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Eric So x Wyman Wong: YSOFUN

Both emerging out of Hong Kong’s creative scene on opposite spectrums, lyricist Wyman Wong and toy-maker Eric So’s latest collab...

Both emerging out of Hong Kong’s creative scene on opposite spectrums, lyricist Wyman Wong and toy-maker Eric So’s latest collaboration brings together two very different entities. Known for his toy and figure designs, it comes as no surprise that the inclusion of Eric So in this coming together is reflected in a collection of figures. Hinted as the start of perhaps something larger and multi-dimensional, the YOSFUN initiative kicks off with two figures. With Wyman’s penchant for fashion, the figures embody this concept with a distinct sartorial approach. A regular black version as well as a special pink “Birthday” version, to celebrate Wyman’s birthday, are each retailing separately through Papamamason.com. The Birthday version is available for pre-order between now and May 22nd at 23:59 UTC/GMT+8 hours, while the black version will be available for pre-order between May 22nd and June 7th. Each figure retails for $3,980 HKD.

Interview: Eugene Kan
Photography: Cavan Mok

Interview with Eric So (ES) & Wyman Wong (WW)

Hello Eric and Wyman, thanks a lot for the opportunity. First off, how did you end up in your respective professions and how long have you been plying your trade?

ES: Ever since I was little kid, I developed a great interest in applying creativity through design. After graduating from design school, I spent the past 20 years as a designer in various facets and platforms, but most notably as a toy designer.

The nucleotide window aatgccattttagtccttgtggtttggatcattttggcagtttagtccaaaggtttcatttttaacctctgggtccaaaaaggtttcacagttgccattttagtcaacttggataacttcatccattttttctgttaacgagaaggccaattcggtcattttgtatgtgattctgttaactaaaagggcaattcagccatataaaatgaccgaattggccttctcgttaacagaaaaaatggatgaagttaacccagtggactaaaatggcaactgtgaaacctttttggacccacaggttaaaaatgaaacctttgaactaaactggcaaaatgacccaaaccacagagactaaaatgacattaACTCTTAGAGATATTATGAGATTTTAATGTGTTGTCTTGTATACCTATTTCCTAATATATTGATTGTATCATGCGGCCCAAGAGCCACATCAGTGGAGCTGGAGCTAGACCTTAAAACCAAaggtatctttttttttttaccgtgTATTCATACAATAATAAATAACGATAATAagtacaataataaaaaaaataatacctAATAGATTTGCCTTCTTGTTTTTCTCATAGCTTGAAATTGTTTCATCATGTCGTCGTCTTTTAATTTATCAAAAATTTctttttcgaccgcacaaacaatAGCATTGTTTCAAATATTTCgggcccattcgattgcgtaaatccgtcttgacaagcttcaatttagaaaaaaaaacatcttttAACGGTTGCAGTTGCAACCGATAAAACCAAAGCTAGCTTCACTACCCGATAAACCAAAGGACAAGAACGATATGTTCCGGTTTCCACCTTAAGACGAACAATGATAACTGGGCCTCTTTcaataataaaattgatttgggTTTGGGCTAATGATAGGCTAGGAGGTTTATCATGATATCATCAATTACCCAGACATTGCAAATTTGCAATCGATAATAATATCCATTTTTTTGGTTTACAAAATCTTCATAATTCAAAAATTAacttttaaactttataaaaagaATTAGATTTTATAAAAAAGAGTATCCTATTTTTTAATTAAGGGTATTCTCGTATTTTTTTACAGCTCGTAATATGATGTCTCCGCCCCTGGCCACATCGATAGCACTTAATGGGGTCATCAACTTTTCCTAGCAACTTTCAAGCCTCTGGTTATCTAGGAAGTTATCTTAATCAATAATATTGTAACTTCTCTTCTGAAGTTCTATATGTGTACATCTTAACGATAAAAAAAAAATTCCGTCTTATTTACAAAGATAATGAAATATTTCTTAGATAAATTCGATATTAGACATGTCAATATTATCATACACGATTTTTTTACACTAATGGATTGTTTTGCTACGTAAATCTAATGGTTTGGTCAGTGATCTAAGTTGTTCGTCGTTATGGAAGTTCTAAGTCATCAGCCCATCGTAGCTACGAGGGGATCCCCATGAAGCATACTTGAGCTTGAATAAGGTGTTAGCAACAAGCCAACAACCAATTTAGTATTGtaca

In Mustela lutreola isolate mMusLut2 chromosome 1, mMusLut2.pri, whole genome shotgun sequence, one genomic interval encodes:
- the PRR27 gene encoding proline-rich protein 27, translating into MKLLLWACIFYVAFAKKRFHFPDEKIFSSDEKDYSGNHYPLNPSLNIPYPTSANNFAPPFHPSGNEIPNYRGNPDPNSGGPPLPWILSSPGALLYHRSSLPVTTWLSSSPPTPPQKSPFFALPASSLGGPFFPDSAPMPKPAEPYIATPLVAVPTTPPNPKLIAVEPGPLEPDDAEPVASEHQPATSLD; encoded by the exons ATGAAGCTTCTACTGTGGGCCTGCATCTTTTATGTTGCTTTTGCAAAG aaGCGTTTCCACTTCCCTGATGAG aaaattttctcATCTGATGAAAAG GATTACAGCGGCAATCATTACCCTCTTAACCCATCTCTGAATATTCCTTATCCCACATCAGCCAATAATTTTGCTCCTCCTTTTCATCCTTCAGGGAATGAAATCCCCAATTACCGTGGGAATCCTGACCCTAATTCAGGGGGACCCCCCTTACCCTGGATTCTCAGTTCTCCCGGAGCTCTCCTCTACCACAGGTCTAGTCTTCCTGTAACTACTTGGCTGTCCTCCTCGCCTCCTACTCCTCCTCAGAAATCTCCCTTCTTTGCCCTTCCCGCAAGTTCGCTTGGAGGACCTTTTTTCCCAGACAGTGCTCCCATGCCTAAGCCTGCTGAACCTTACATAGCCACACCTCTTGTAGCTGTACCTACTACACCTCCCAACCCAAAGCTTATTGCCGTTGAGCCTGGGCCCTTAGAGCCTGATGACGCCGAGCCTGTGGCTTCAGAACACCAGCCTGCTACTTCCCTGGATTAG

WW: I’ve been a Cantonese Pop music lyricist for the past 15 years. Back in 2003, I began dabbling in writing, which included a fashion column in the Apple Daily, titled “Buy me a Sunday”. Aside from this I’ve had a few roles in movies as well… but at the end of the day, my career could easily be considered shopping, something I’ve been devoted to since the age of 3.

How did this project originally take shape and develop?

ES: I originally met Wyman at an event. Through a series of conversations, I felt based on our own respective backgrounds we could put together a unique project, starting off with toys. Essentially this was the start of the YSOFUN project.

WW: Based on our initial meeting, we started this project as something that we thought could develop on its own. There wasn’t any pressure to make something that needed to hit certain goals, just the thought “let’s take this idea and see how far it can go.” It was the idea of “mini-haute couture” that I wanted to express and I wanted the apparel aspect of the figures to showcase a large part of the overall toy.

Aside from the figures, what else does the project entail?

ES: From the get go, there was never this inherent need to have a regimented timeline or plan to what we were developing. All in all, it came down to putting out a product we felt that was interesting, unique and well-executed. The mentality of not having a concrete aim really helps us create something that can fully embody the creative aspect.

WW: While the first release includes a series of figures, we still haven’t mapped out the process as Eric mentioned. Who knows; down the line this whole YSOFUN project could be tackled from a variety of angles, including t-shirts, coffee mugs and USB sticks, to maybe even online games? It’s something we can approach case-by-case without a real need to force decisions.

How does this YSOFUN project differ from what you usually do in terms of both work and collaboration?